The likes of John McCririck may be dinosaurs but they are compelling, says Ian McClean
This was always going to be a tricky year for the superstitious. Triskaidekaphobia (the fear of 13) is very real for some people apparently, and can be traced all the way back to biblical times when Judas allegedly was the 13th to join the Last Supper.
Yet here we are, little more than halfway through the first month of 2013, and already events in racing have been more Grotesque, Unbelievable, Bizarre, and Unprecedented (GUBU) than Charlie Haughey ever might have labelled them.
So, apart from the whiteout (hardly an unprecedented phenomenon given the time of year), what we are witnessing could occupy itself easily within the theatre of the absurd.
Simultaneously so far this year we have cocaine-banned ex-champion Frankie Dettori incarcerated in the Celebrity Big Brother house; John McCririck initiating a £3m lawsuit against his former employer Channel 4 with charges of ageism; the reduction in rating of Dancing Brave despite being off the track for 27 years; and Barney Curley calling time on his training career. I'm not certain it's all what Racing For Change had in mind precisely. But for all the bizarreness, at least we aren't yet cycling.
I remember first reading Dick Francis' Dead Cert in my early teens, and being captivated by the edgy imperfections of the characters; then slowly falling in love with the intriguingly unconventional world they inhabited. In their own unique way Dettori, McCririck and Curley could easily have populated those pages if indeed their personalities weren't so far-fetched.
Perhaps the most fascinating of all is John McCririck's accusation of discrimination against his former employer, which he claims has resulted for him in "public humiliation, stress and mental anguish". Celebrity, it appears, induces an inevitable warping of perception and Big Mac's plaintive assertion seems to wholly ignore the fact that prejudice has been one of his own defining characteristics for the past 30 years. His antiquated Edwardian worldview where women fit into worthless brackets coupled with the definite article ("The Booby", "The Female") served McCririck's own ends in defining his carefully crafted, grotesquely unique media persona. So to now cast himself as "a beacon" to "prevent negative discrimination in the workplace" is rather like King Herod presenting himself as the figurehead for child-minding.
If Big Mac's (now 72) final desperate act is at least in keeping with the overblown character, Frankie Dettori's motives are far less obvious. McCririck himself is a former guest in a previous Celebrity Big Brother house and he unapologetically admitted he was doing it for the money. But Dettori? It isn't like he needs the money. Or is he threatened by retirement, even if he has forfeited his retainer with Godolphin. Perhaps he simply sees it as a diversion, and a convenient means of alleviating the boredom as he serves out his riding ban.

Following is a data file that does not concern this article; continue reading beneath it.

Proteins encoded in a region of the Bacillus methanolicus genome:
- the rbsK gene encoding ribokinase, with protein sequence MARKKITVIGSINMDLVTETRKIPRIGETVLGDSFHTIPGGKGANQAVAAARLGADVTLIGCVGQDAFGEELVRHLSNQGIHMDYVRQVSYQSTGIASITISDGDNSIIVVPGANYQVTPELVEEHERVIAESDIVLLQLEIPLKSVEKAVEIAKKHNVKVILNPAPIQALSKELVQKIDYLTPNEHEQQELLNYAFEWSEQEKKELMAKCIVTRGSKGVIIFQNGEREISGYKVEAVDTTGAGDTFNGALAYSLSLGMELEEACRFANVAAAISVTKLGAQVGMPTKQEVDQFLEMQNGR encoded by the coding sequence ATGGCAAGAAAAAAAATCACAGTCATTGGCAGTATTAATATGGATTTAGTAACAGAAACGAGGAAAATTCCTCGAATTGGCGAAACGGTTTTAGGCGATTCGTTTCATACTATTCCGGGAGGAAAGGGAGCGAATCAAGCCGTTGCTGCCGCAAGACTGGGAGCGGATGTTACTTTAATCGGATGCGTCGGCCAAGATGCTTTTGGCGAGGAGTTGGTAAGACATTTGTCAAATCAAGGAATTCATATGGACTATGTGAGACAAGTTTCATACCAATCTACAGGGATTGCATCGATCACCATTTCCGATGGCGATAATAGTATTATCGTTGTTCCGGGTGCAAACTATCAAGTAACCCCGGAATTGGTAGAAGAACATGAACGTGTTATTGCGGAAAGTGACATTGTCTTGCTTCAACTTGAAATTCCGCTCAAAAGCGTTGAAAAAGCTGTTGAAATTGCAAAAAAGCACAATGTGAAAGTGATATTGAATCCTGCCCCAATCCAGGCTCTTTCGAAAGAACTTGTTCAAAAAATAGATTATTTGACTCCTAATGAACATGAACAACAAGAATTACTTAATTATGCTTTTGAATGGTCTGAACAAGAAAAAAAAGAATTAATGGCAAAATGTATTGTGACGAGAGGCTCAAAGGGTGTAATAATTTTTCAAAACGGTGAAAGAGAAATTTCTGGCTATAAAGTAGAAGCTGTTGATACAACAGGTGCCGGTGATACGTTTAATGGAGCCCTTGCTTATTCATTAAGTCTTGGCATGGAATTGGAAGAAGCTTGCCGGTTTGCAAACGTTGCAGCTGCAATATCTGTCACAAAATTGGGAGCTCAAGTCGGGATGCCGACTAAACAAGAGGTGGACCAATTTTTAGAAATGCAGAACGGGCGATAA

He claims he will be donating a portion of his fee to chosen charities – one of which is Barney Curley's African aid vehicle DAFA.
Curley himself, now 73, is intending to spend more time in Africa after he hands in his training licence at the end of the month. His already tiny Newmarket yard is now reduced to just one horse. From the notorious Yellow Sam coup at Bellewstown back in 1975 where he won an estimated £300,000 (modern day £1.4m), through to netting close to £4m for his syndicate when three horses from a multiple (of four) won in May 2010, Curley has always had it in for the bookmakers. Betfred famously resisted paying out until forced to nearly two years later in the case of the 2010 multiple.
Curley admitted he was almost glad the fourth horse (backed from 7/2 to 1/3) didn't win on the day, observing, "If these fellows can't pay three, what chance would it be with four?" He finally concluded that "nobody will ever win as much on horse racing this century".
After learning of the coup, Frankie Dettori allegedly called Curley. "I hear you've had a touch," he said. "I'm pleased. Because the word on the street was you were losing it."
McCririck, Dettori and Curley are three of the most compelling and controversial characters in the game. By definition they each polarise opinion in their own way but they have been a defining aspect on the landscape of our sport for three decades and more. Perhaps Curley and McCririck were part of a bygone era – an era that's being steadily washed out by a combination of political correctness and instant messaging. But just like Dick Francis when we lose the characters we lose a little bit of ourselves.
"People were telling me our day had gone," Curley said in his most recent interview. I hope he wasn't referring to the colour that goes with it.